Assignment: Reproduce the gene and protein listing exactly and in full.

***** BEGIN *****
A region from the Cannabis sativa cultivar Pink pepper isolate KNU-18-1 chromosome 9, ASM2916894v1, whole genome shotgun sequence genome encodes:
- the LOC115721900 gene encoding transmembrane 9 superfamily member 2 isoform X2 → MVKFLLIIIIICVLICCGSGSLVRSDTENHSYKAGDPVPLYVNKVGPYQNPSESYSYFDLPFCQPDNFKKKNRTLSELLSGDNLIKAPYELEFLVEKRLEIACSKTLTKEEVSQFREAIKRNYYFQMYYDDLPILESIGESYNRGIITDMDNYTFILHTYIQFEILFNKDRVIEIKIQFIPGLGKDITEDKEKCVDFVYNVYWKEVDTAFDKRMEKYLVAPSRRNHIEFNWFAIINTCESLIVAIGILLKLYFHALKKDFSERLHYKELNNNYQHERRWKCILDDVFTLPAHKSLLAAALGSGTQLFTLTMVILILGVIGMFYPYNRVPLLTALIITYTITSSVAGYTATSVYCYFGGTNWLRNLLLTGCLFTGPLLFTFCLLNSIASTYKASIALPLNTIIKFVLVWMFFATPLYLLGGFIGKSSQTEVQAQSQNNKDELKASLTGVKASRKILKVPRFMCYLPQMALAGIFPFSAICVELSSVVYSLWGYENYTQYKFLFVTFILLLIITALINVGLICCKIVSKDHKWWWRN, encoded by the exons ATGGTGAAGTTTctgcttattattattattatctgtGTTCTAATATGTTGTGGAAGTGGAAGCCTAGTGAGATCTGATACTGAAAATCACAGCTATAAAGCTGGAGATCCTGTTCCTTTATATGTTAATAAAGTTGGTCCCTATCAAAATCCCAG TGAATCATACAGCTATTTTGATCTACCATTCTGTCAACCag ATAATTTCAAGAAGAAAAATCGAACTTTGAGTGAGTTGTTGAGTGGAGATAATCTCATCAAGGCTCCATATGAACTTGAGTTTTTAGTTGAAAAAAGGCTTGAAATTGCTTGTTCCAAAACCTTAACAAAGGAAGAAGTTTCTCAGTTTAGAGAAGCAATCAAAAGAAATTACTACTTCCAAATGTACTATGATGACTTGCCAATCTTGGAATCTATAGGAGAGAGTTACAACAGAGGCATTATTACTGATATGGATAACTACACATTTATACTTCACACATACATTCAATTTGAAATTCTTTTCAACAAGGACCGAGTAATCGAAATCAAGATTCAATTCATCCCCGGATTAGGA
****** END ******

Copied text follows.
A region from the Cannabis sativa cultivar Pink pepper isolate KNU-18-1 chromosome 9, ASM2916894v1, whole genome shotgun sequence genome encodes:
- the LOC115721900 gene encoding transmembrane 9 superfamily member 2 isoform X2 → MVKFLLIIIIICVLICCGSGSLVRSDTENHSYKAGDPVPLYVNKVGPYQNPSESYSYFDLPFCQPDNFKKKNRTLSELLSGDNLIKAPYELEFLVEKRLEIACSKTLTKEEVSQFREAIKRNYYFQMYYDDLPILESIGESYNRGIITDMDNYTFILHTYIQFEILFNKDRVIEIKIQFIPGLGKDITEDKEKCVDFVYNVYWKEVDTAFDKRMEKYLVAPSRRNHIEFNWFAIINTCESLIVAIGILLKLYFHALKKDFSERLHYKELNNNYQHERRWKCILDDVFTLPAHKSLLAAALGSGTQLFTLTMVILILGVIGMFYPYNRVPLLTALIITYTITSSVAGYTATSVYCYFGGTNWLRNLLLTGCLFTGPLLFTFCLLNSIASTYKASIALPLNTIIKFVLVWMFFATPLYLLGGFIGKSSQTEVQAQSQNNKDELKASLTGVKASRKILKVPRFMCYLPQMALAGIFPFSAICVELSSVVYSLWGYENYTQYKFLFVTFILLLIITALINVGLICCKIVSKDHKWWWRN, encoded by the exons ATGGTGAAGTTTctgcttattattattattatctgtGTTCTAATATGTTGTGGAAGTGGAAGCCTAGTGAGATCTGATACTGAAAATCACAGCTATAAAGCTGGAGATCCTGTTCCTTTATATGTTAATAAAGTTGGTCCCTATCAAAATCCCAG TGAATCATACAGCTATTTTGATCTACCATTCTGTCAACCag ATAATTTCAAGAAGAAAAATCGAACTTTGAGTGAGTTGTTGAGTGGAGATAATCTCATCAAGGCTCCATATGAACTTGAGTTTTTAGTTGAAAAAAGGCTTGAAATTGCTTGTTCCAAAACCTTAACAAAGGAAGAAGTTTCTCAGTTTAGAGAAGCAATCAAAAGAAATTACTACTTCCAAATGTACTATGATGACTTGCCAATCTTGGAATCTATAGGAGAGAGTTACAACAGAGGCATTATTACTGATATGGATAACTACACATTTATACTTCACACATACATTCAATTTGAAATTCTTTTCAACAAGGACCGAGTAATCGAAATCAAGATTCAATTCATCCCCGGATTAGGA